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Jon Stewart's best moment wasn't on 'The Daily Show.' It was the day he eviscerated CNN.

"See, the thing is, we need your help. Right now, you're helping the politicians..."

Jon Stewart changed the way I think about TV news.

He's always been a hero of mine. As he finishes his last week at Comedy Central, I wanted to reflect on the moment he opened my eyes to the way the world really works.

The most important thing he ever taught me wasn't on "The Daily Show."


It was on another show entirely. A horrible show. A show that represented everything wrong with our country's political discourse. The show that was the precursor to all the worst things on cable news today.

It was the CNN show "Crossfire."

All GIFs via CNN's "Crossfire."

"Crossfire," a debate show where partisan hacks yelled past each other, was and is the epitome of everything wrong with cable news shows. But it was basically every other cable news show, just on steroids.

Prior to Stewart's appearance on "Crossfire," I had a pretty simplistic view of politics. My guys were good, their guys were bad, and there was nothing in between. Everything was their fault. Their side was lying to hurt America.

Jon Stewart helped me realize how wrong I was.

On Oct. 19, 2004, Jon Stewart broke "Crossfire." For good.

Stewart had a history of making fun of "Crossfire," as he did with all irresponsible television masquerading as journalism on every single TV network.

So when the guys at "Crossfire," Tucker Carlson and Paul Begala, invited him to be on their show, Stewart seized the opportunity. And I grabbed my bowl of popcorn, sat back on my couch, and watched, transfixed.

What followed was 14 glorious minutes of television that eloquently expressed everything that had been in my head about the TV media (see "Crossfire," above) that I hadn't yet been able to express coherently.

For 14 minutes, Stewart held the media accountable for not holding politicians and corporations accountable.

You know how the pundits on these shows yell shrill talking points at each other, respond to questions people didn't ask, and ignore each other, and then the host goes to commercial without fact-checking anyone?

Otherwise known as "every cable news show ever." Politicians count on that.

Stewart pulled back the curtain for the viewers while pulling the rug out from under the hosts of the show.

Stewart shone a big 'ol spotlight on a problem with the media that hadn't been addressed so directly before: TV media works under the concept of "fairness," he argued, meaning these networks give both sides of an issue equal time regardless of the validity of those positions or their level of expertise or authority on a subject.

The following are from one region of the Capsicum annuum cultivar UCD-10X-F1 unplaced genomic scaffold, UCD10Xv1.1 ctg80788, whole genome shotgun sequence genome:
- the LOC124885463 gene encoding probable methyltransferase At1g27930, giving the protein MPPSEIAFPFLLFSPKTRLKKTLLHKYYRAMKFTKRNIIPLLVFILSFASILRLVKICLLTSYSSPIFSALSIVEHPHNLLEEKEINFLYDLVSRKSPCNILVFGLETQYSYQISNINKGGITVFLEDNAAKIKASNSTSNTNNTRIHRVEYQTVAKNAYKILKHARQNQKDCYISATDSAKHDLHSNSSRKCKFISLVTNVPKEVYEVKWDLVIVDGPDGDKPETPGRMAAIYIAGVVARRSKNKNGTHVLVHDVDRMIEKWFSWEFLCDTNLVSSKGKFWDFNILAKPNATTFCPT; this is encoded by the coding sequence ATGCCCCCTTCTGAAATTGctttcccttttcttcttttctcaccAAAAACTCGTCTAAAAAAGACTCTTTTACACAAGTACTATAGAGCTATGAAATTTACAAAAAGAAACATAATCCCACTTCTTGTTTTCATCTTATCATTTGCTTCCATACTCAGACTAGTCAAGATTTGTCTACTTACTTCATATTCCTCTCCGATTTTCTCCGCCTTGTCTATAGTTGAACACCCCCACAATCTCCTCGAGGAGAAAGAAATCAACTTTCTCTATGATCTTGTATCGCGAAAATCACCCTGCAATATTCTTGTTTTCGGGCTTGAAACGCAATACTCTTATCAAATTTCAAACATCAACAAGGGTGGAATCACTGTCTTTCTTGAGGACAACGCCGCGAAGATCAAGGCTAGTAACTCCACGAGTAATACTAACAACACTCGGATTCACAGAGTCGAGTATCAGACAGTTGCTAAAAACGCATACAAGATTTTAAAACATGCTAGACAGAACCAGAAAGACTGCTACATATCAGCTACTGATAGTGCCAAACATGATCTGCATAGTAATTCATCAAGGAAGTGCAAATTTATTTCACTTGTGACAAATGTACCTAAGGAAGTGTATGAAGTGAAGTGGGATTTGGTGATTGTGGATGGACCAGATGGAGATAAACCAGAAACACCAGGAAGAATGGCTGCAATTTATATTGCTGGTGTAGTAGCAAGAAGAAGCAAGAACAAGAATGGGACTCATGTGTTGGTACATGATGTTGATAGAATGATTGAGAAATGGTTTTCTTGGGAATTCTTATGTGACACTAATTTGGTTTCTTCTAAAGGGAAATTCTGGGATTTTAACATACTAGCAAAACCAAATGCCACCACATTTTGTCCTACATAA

And Stewart, like myself and millions of other Americans, was just plain sick of it.

In short...

It.

Was.

Glorious.

And throughout the segment, he reiterated a phrase that sticks in my brain even to this day:

Then a miracle happened. The best part of this whole story?

It happened a few months later. On Jan. 5, 2005, a couple months after Stewart's "Crossfire" appearance aired, the show was cancelled.

And there was much rejoicing — specifically in my living room, where I probably did some sort of awkward victory dance.

The NY Times reported that then-CNN President Jonathan Klein said its cancellation was in part due to Stewart's appearance.

"Mr. Klein specifically cited the criticism that the comedian Jon Stewart leveled at 'Crossfire' when he was a guest on the program during the presidential campaign. Mr. Stewart said that ranting partisan political shows on cable were 'hurting America.'

Mr. Klein said last night, 'I agree wholeheartedly with Jon Stewart's overall premise.'"

Disappointingly, CNN's president didn't agree as much as he originally implied. CNN brought back "Crossfire" again. And then cancelled it, thankfully, again. But its spirit lives on in every mediocre, divisive 24-hour news cycle.

Here's the thing. Cable news shouldn't be dividing us.

Jon Stewart's appearance on "Crossfire" clearly explained that the media should be informing us and holding the people in power accountable.